Fiore and Gino, two Italian wheeler-dealers, one, older and more expert, the other, younger but eager to learn, arrive in post-communist Albania.
They want to buy a public shoe factory at a near to nothing cost, a scam which is made possible by the chaos that reigns in the disastrous economy of the country. There's just one obstacle: by law, they need an Albanian partner. But people like them know well how to overcome the problem. All they need to do is find a figure-head, a man of straw.
They find the ideal candidate in a former prison camp of the late regime. It's Spiro Tozaj, an old, sick, feeble-minded man who has spent thirty years in hard labour; he's completely alone in the world and doesn't know where to go. The poor old madman will be a docile instrument in their hands. All Spiro has do is sign the contracts for the purchase of the shoe factory. And if he doesn't understand what he's doing, all the better.
Everything goes smoothly. The contract is signed and Fiore returns to Italy leaving his assistant to look after business and Spiro.
Gino, an unedugated, provincial young man, with few prospects back home, thus suddenly finds himself the managing director of a shoe factory, his pockets full of money, in a foreign country where, if you're Italian, you can get what you want. But the day before Gino and Spiro have to go to the Ministry of Industry for bureaucratic matters, the old man disappears. After a frantic search, Gino finds him in hospital, in a town up north. On their way back, the wheels of Gino's car are stolen and they are left stranded hundreds of miles from the capital.
During the hazardous journey back across a country maimed by hunger and discontent and crossed by thousands of immigrants trying to reach Italy, Gino and the old man are forced to live like the rest of the Albanians: nights out in the open, long marches, rides on makeshift transport.
During the journey, Gino discovers Spiro's true identity. The old man has infact obliterated his pain and has created a comfortable madness for himself: he's convinced he's in Italy at the end of the war and that he and Gino are the same age. He's just over twenty and he's returning home where his young wife and four year old son are waiting for him.
Gino at first tries to open the old man's eyes to reality: this is Albania and not Italy, the war has been over for fifty years and his wife is probably dead by now. But seeing the poor old soldier's prostration, Gino gives up and decides to second him. All he wants, after all, is to bring him back to Tirana as soon as possible to make him sign the necessary papers for the deal. The old man can believe what he prefers, as long as he does what he is told. But Spiro's innocence and immense generosity towards the young man whom he believes to be a loyal fellow townsman, eventually gain Gino's sympathy.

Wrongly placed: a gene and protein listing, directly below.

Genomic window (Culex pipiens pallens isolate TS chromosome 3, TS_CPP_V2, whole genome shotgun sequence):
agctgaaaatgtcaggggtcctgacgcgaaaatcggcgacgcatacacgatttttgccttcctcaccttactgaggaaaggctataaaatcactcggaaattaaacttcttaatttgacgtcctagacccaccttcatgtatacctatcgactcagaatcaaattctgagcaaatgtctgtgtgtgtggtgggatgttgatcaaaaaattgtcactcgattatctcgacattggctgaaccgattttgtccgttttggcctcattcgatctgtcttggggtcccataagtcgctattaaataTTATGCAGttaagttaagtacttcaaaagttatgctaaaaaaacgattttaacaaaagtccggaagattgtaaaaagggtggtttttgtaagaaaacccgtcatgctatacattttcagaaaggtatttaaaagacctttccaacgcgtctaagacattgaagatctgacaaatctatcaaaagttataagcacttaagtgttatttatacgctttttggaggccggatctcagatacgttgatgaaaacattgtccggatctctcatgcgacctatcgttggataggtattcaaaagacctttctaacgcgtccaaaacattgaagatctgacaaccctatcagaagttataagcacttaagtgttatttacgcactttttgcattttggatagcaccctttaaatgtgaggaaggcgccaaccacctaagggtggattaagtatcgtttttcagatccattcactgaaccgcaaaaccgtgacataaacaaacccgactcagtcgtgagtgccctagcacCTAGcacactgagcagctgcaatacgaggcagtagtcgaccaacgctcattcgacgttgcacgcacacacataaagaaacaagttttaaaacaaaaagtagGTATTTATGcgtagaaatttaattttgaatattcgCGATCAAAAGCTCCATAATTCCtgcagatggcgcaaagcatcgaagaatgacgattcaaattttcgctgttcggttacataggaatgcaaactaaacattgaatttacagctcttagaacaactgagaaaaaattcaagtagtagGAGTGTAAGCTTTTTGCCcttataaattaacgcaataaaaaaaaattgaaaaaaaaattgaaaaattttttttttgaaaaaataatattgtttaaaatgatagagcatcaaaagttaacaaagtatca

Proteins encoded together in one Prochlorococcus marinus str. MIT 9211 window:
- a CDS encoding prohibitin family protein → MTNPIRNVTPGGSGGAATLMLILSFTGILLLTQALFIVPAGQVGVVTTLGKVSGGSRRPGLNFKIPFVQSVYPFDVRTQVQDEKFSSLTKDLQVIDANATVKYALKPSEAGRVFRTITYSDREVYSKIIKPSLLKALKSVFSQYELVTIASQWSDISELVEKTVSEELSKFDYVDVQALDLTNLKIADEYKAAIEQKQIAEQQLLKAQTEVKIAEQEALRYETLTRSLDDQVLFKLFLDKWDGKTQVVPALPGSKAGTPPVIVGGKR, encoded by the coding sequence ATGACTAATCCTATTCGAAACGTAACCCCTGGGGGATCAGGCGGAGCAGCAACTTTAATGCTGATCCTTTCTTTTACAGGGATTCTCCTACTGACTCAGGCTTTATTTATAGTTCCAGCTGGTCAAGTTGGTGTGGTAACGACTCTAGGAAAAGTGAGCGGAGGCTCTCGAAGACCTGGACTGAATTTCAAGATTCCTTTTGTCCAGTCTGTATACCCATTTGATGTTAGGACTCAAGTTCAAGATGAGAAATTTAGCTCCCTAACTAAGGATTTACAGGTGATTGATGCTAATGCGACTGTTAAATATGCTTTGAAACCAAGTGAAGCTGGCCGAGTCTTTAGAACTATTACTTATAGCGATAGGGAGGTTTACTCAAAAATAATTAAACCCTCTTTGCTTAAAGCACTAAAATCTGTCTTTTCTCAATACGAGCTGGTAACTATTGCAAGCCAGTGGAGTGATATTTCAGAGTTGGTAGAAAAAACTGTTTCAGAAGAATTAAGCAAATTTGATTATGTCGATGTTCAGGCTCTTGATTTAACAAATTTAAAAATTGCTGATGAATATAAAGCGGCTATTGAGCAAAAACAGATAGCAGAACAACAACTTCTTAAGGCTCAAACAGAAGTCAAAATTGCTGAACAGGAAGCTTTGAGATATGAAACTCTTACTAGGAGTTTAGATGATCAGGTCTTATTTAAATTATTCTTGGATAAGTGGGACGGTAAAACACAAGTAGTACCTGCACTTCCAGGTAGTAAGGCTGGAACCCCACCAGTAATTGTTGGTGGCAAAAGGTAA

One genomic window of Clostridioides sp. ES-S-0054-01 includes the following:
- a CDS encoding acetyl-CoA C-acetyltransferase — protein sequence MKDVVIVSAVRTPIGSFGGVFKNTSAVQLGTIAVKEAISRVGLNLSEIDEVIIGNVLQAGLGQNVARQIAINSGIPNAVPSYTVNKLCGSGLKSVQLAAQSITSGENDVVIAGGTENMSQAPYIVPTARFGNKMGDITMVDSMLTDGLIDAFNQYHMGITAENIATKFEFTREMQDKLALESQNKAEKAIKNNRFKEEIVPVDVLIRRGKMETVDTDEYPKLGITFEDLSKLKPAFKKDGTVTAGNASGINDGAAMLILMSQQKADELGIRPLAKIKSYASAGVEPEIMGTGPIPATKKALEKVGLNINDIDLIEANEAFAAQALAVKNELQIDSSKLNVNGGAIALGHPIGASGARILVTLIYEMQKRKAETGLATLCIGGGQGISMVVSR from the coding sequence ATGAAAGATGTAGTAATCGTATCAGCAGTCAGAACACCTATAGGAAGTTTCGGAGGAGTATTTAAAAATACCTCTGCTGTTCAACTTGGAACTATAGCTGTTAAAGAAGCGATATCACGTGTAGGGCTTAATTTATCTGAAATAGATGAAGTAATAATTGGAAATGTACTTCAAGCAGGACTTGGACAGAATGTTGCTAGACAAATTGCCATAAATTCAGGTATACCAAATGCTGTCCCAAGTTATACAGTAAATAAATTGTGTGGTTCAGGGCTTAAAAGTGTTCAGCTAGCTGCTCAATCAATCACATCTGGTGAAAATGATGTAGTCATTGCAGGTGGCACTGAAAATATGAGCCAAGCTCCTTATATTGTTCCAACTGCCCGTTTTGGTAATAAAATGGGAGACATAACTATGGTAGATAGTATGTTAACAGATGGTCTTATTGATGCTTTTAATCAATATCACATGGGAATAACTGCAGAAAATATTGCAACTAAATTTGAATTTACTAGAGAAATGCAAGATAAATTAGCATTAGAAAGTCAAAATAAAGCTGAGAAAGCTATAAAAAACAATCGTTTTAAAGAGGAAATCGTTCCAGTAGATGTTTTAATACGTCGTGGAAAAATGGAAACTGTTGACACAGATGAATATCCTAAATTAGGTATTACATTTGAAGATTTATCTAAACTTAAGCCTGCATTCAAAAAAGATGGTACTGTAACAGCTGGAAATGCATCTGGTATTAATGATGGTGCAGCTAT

When Gino finally manages to get to a phone and call Fiore, he is told the deal is off. Gino must return home as soon as possible.
The young man is desperate, he was really counting on the money he was going to earn with this scam. Spiro, who only understands that his friend is now out of work, tries naively to comfort him, suggesting they go work together as farm hands as soon as they're back in Sicily. Gino doesn't even answer: the old man was an accessory to the scam which has fallen through, he's no longer needed. He leaves Spiro in a hotel where they stop overnight. He gives the hotel keeper some money asking him to look after the old man for a while and maybe give him the odd job to do.
Gino returns to Tirana alone. But there he is arrested for corruption of the Albanian official with which they'd signed the shoe factory deal. It's a hard blow which the young man wasn't expecting. He spends a night in jail, signs a statement and the police confiscate his passport and release him on bail. Pennyless, dressed like an Albanian, without documents, Gino wanders about the rioting town, mixing with the masses of immigrants heading for the port in the hope of boarding a ship to Italy. He blends in that crowd of desperados as if he were one of them. There is nothing left of the arrogant Italian of the nineties.
His aborted journey of conquest ends on one of the exodus ships sailing to Bari. It's the only way he has to get back to Italy, to flee from the Albanian courts.
On the deck of the old cargo half sunk under the weight of thousands of immigrants, he sees Spiro. He too has boarded. Gino tries to avoid him, feeling ashamed, but the old man bares no grudges, he's probably forgotten he was dumped along the way. He beckons the young man to sit next to him and Gino can't refuse. Spiro is happy and has conceived the ultimate folly: for him that ship isn't headed for Italy but for America where a serene and prosperous future awaits them all.
Gino hasn't got the courage to disillusion him, and there'll be no need to. Spiro will not live to the end of the crossing. Gino is with him while the old man daydreams about America and gradually yields, with the modesty and innocence with which he has always lived, to the fatigue of the last journey" of his difficult existance.

Cast & Crew

Directed by: Gianni Amelio

Written by: Gianni Amelio, Andrea Porporati, Alessandor Sermoneta

Produced by: Vittorio Cecchi Gori, Mario Cecchi Gori

Cinematography: Luca Bigazzi

Editing: Simona Paggi

Production Design: Giuseppe Gaudino

Costume Design: Liliana Sotira, Claudia Tenaglia

Sound: Alessandro Zanon

Cast: Enrico lo Verso (Gino), Michèle Placido (Fiore)

Nominations and Awards

  • European Film 1994
  • Feature Film Selection 1994